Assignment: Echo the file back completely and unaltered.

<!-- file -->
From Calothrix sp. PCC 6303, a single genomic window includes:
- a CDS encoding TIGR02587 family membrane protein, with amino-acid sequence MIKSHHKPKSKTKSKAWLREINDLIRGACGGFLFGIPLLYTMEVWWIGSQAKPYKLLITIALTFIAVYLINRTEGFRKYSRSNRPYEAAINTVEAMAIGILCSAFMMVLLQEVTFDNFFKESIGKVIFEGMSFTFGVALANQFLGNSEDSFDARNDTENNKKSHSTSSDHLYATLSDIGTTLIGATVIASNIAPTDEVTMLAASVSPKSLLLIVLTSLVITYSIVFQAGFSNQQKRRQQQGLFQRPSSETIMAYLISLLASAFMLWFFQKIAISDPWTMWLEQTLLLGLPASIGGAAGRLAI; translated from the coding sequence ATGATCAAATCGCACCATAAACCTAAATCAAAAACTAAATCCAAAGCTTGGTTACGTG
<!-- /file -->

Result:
From Calothrix sp. PCC 6303, a single genomic window includes:
- a CDS encoding TIGR02587 family membrane protein, with amino-acid sequence MIKSHHKPKSKTKSKAWLREINDLIRGACGGFLFGIPLLYTMEVWWIGSQAKPYKLLITIALTFIAVYLINRTEGFRKYSRSNRPYEAAINTVEAMAIGILCSAFMMVLLQEVTFDNFFKESIGKVIFEGMSFTFGVALANQFLGNSEDSFDARNDTENNKKSHSTSSDHLYATLSDIGTTLIGATVIASNIAPTDEVTMLAASVSPKSLLLIVLTSLVITYSIVFQAGFSNQQKRRQQQGLFQRPSSETIMAYLISLLASAFMLWFFQKIAISDPWTMWLEQTLLLGLPASIGGAAGRLAI; translated from the coding sequence ATGATCAAATCGCACCATAAACCTAAATCAAAAACTAAATCCAAAGCTTGGTTACGTG